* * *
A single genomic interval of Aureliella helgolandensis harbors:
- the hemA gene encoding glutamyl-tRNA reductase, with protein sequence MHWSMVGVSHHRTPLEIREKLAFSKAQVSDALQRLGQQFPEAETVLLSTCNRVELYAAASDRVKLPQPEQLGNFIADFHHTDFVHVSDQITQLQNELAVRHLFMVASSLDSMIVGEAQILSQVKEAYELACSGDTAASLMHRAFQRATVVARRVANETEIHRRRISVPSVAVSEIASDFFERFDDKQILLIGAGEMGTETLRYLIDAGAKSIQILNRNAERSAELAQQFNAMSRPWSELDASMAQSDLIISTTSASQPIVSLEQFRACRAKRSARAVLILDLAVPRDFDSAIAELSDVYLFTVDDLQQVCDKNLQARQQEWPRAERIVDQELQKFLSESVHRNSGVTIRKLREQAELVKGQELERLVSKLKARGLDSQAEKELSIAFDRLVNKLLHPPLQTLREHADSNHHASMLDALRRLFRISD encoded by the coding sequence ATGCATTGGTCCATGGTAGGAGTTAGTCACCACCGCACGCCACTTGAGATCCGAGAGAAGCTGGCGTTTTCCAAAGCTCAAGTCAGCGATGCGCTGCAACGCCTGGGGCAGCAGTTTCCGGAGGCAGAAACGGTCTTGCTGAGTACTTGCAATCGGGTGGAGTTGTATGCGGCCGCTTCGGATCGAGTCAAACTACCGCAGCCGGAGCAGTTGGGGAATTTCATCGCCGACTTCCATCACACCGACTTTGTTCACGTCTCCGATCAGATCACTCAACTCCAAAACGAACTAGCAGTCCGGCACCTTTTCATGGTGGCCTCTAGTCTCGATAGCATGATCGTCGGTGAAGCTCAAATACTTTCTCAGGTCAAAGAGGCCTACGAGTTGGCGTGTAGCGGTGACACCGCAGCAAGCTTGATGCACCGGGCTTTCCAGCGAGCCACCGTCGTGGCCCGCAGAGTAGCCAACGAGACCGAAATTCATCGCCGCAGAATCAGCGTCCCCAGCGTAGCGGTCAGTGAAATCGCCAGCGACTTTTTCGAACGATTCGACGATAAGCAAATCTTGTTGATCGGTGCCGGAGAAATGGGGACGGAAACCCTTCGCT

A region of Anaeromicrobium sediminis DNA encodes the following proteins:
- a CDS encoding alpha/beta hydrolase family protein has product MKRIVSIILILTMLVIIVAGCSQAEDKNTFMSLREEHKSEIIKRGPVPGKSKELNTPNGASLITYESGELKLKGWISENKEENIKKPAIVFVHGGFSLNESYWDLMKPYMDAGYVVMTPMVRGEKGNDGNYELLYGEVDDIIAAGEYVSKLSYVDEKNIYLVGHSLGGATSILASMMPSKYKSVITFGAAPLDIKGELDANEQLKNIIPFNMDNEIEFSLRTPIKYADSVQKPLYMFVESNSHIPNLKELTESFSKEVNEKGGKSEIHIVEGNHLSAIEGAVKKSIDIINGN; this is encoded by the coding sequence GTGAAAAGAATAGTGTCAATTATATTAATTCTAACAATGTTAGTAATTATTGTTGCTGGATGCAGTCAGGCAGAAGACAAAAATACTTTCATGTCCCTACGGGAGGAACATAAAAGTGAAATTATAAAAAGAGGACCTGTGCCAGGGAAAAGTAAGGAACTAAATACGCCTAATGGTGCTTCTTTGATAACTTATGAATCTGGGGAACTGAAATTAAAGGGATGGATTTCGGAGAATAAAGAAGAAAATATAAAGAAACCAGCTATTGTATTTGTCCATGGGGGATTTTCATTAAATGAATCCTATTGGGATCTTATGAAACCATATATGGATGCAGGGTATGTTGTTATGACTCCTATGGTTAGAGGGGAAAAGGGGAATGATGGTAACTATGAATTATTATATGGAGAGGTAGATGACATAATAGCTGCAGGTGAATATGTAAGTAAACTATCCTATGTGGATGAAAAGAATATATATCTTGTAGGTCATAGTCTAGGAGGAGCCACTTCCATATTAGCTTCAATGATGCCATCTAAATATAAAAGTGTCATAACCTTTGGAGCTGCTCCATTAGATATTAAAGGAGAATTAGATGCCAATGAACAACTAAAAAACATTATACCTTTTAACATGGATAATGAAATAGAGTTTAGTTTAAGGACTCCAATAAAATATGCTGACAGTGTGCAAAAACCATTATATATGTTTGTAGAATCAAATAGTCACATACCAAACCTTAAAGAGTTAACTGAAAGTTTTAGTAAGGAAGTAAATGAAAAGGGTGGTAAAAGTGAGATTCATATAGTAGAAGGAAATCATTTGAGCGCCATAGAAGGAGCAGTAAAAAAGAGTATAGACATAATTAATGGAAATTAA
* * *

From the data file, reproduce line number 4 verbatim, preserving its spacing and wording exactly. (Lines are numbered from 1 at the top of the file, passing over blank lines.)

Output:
- a CDS encoding alpha/beta hydrolase family protein has product MKRIVSIILILTMLVIIVAGCSQAEDKNTFMSLREEHKSEIIKRGPVPGKSKELNTPNGASLITYESGELKLKGWISENKEENIKKPAIVFVHGGFSLNESYWDLMKPYMDAGYVVMTPMVRGEKGNDGNYELLYGEVDDIIAAGEYVSKLSYVDEKNIYLVGHSLGGATSILASMMPSKYKSVITFGAAPLDIKGELDANEQLKNIIPFNMDNEIEFSLRTPIKYADSVQKPLYMFVESNSHIPNLKELTESFSKEVNEKGGKSEIHIVEGNHLSAIEGAVKKSIDIINGN; this is encoded by the coding sequence GTGAAAAGAATAGTGTCAATTATATTAATTCTAACAATGTTAGTAATTATTGTTGCTGGATGCAGTCAGGCAGAAGACAAAAATACTTTCATGTCCCTACGGGAGGAACATAAAAGTGAAATTATAAAAAGAGGACCTGTGCCAGGGAAAAGTAAGGAACTAAATACGCCTAATGGTGCTTCTTTGATAACTTATGAATCTGGGGAACTGAAATTAAAGGGATGGATTTCGGAGAATAAAGAAGAAAATATAAAGAAACCAGCTATTGTATTTGTCCATGGGGGATTTTCATTAAATGAATCCTATTGGGATCTTATGAAACCATATATGGATGCAGGGTATGTTGTTATGACTCCTATGGTTAGAGGGGAAAAGGGGAATGATGGTAACTATGAATTATTATATGGAGAGGTAGATGACATAATAGCTGCAGGTGAATATGTAAGTAAACTATCCTATGTGGATGAAAAGAATATATATCTTGTAGGTCATAGTCTAGGAGGAGCCACTTCCATATTAGCTTCAATGATGCCATCTAAATATAAAAGTGTCATAACCTTTGGAGCTGCTCCATTAGATATTAAAGGAGAATTAGATGCCAATGAACAACTAAAAAACATTATACCTTTTAACATGGATAATGAAATAGAGTTTAGTTTAAGGACTCCAATAAAATATGCTGACAGTGTGCAAAAACCATTATATATGTTTGTAGAATCAAATAGTCACATACCAAACCTTAAAGAGTTAACTGAAAGTTTTAGTAAGGAAGTAAATGAAAAGGGTGGTAAAAGTGAGATTCATATAGTAGAAGGAAATCATTTGAGCGCCATAGAAGGAGCAGTAAAAAAGAGTATAGACATAATTAATGGAAATTAA